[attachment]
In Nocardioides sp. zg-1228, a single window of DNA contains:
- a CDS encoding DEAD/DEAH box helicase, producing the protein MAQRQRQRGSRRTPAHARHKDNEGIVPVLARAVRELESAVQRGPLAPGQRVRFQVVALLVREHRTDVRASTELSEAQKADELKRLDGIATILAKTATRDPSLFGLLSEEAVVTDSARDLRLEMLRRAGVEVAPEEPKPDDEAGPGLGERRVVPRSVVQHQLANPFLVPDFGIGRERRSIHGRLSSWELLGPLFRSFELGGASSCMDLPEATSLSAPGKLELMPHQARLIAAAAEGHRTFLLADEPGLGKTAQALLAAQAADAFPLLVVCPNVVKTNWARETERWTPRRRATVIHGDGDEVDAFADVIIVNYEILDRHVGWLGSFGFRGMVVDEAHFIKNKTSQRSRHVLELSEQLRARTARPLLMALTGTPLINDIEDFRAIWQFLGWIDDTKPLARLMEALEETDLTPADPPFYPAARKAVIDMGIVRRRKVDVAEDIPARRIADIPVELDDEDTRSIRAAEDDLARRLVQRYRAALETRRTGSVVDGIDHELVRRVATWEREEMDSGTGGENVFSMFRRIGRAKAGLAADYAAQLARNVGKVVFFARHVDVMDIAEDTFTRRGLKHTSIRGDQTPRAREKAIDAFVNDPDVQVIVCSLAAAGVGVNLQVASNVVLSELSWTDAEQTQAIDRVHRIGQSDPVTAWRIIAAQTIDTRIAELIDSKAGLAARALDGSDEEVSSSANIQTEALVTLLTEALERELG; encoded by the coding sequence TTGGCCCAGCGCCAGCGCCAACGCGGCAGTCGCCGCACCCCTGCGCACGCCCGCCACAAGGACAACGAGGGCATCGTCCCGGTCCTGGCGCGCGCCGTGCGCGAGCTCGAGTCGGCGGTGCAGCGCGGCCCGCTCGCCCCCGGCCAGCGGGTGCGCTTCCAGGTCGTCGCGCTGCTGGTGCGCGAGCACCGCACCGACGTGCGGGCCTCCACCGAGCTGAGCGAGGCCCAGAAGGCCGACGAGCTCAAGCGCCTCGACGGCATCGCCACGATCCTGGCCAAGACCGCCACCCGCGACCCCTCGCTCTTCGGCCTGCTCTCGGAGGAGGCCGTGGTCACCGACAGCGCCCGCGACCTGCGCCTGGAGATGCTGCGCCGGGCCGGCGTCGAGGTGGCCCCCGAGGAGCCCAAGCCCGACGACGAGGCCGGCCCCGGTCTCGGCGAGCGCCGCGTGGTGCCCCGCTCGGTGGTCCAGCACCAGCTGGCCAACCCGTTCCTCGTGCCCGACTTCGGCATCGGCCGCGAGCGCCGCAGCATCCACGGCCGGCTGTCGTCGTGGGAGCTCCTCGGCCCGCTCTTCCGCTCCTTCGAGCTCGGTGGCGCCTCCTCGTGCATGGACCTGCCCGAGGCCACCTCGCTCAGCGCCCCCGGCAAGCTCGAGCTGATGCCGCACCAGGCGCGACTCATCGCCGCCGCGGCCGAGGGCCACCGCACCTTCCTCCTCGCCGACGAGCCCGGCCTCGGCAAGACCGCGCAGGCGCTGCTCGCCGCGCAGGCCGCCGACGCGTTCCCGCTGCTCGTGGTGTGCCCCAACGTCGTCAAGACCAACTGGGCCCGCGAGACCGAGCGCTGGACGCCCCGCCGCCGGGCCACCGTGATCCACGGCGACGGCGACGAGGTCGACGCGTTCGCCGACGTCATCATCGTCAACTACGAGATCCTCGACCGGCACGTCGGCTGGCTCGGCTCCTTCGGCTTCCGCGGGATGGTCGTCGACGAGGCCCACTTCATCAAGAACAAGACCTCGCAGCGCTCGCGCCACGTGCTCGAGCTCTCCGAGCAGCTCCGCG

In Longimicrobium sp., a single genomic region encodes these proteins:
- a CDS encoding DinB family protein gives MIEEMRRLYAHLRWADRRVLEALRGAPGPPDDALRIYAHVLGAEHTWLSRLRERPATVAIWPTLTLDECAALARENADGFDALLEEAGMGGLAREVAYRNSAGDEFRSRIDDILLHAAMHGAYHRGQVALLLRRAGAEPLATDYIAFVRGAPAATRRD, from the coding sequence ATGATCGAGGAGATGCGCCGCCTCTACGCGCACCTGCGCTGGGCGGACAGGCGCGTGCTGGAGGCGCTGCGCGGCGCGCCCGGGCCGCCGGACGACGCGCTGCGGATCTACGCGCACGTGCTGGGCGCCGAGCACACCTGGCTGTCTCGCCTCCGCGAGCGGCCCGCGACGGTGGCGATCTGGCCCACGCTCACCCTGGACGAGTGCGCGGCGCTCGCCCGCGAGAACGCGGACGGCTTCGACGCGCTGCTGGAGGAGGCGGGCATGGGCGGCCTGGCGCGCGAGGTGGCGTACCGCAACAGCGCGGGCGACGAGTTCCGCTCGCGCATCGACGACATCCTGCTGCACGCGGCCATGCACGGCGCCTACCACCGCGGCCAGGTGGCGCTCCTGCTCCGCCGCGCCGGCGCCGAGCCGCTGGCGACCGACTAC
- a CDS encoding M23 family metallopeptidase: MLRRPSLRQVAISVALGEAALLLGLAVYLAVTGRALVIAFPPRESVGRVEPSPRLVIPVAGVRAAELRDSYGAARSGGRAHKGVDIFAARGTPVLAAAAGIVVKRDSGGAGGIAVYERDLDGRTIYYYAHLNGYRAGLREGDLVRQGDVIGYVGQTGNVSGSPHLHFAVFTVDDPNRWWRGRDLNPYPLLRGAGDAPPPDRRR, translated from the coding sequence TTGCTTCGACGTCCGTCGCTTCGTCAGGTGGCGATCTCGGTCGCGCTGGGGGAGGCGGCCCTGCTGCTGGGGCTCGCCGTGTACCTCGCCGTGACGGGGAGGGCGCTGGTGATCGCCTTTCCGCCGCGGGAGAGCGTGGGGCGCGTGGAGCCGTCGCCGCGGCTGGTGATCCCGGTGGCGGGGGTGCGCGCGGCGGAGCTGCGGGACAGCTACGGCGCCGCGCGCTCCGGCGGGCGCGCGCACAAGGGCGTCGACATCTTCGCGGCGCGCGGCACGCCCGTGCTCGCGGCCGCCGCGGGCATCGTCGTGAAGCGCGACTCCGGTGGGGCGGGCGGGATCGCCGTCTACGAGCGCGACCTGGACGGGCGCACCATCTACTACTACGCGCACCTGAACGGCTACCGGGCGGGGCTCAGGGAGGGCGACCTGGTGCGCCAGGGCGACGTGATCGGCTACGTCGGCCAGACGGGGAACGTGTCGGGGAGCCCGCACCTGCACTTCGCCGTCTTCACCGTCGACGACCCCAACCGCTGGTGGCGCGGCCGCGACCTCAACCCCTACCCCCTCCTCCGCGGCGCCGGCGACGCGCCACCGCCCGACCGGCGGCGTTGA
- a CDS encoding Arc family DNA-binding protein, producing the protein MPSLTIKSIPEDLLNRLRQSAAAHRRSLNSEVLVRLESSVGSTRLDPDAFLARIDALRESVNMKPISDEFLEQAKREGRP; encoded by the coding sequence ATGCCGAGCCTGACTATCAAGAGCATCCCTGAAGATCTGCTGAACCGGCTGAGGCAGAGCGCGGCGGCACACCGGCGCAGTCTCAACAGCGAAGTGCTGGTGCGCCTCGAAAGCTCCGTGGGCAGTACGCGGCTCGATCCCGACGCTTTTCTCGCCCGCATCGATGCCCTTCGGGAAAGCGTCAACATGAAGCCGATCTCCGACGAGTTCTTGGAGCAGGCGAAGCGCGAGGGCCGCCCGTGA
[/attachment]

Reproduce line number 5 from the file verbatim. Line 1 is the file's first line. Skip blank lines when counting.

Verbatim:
- a CDS encoding M23 family metallopeptidase: MLRRPSLRQVAISVALGEAALLLGLAVYLAVTGRALVIAFPPRESVGRVEPSPRLVIPVAGVRAAELRDSYGAARSGGRAHKGVDIFAARGTPVLAAAAGIVVKRDSGGAGGIAVYERDLDGRTIYYYAHLNGYRAGLREGDLVRQGDVIGYVGQTGNVSGSPHLHFAVFTVDDPNRWWRGRDLNPYPLLRGAGDAPPPDRRR, translated from the coding sequence TTGCTTCGACGTCCGTCGCTTCGTCAGGTGGCGATCTCGGTCGCGCTGGGGGAGGCGGCCCTGCTGCTGGGGCTCGCCGTGTACCTCGCCGTGACGGGGAGGGCGCTGGTGATCGCCTTTCCGCCGCGGGAGAGCGTGGGGCGCGTGGAGCCGTCGCCGCGGCTGGTGATCCCGGTGGCGGGGGTGCGCGCGGCGGAGCTGCGGGACAGCTACGGCGCCGCGCGCTCCGGCGGGCGCGCGCACAAGGGCGTCGACATCTTCGCGGCGCGCGGCACGCCCGTGCTCGCGGCCGCCGCGGGCATCGTCGTGAAGCGCGACTCCGGTGGGGCGGGCGGGATCGCCGTCTACGAGCGCGACCTGGACGGGCGCACCATCTACTACTACGCGCACCTGAACGGCTACCGGGCGGGGCTCAGGGAGGGCGACCTGGTGCGCCAGGGCGACGTGATCGGCTACGTCGGCCAGACGGGGAACGTGTCGGGGAGCCCGCACCTGCACTTCGCCGTCTTCACCGTCGACGACCCCAACCGCTGGTGGCGCGGCCGCGACCTCAACCCCTACCCCCTCCTCCGCGGCGCCGGCGACGCGCCACCGCCCGACCGGCGGCGTTGA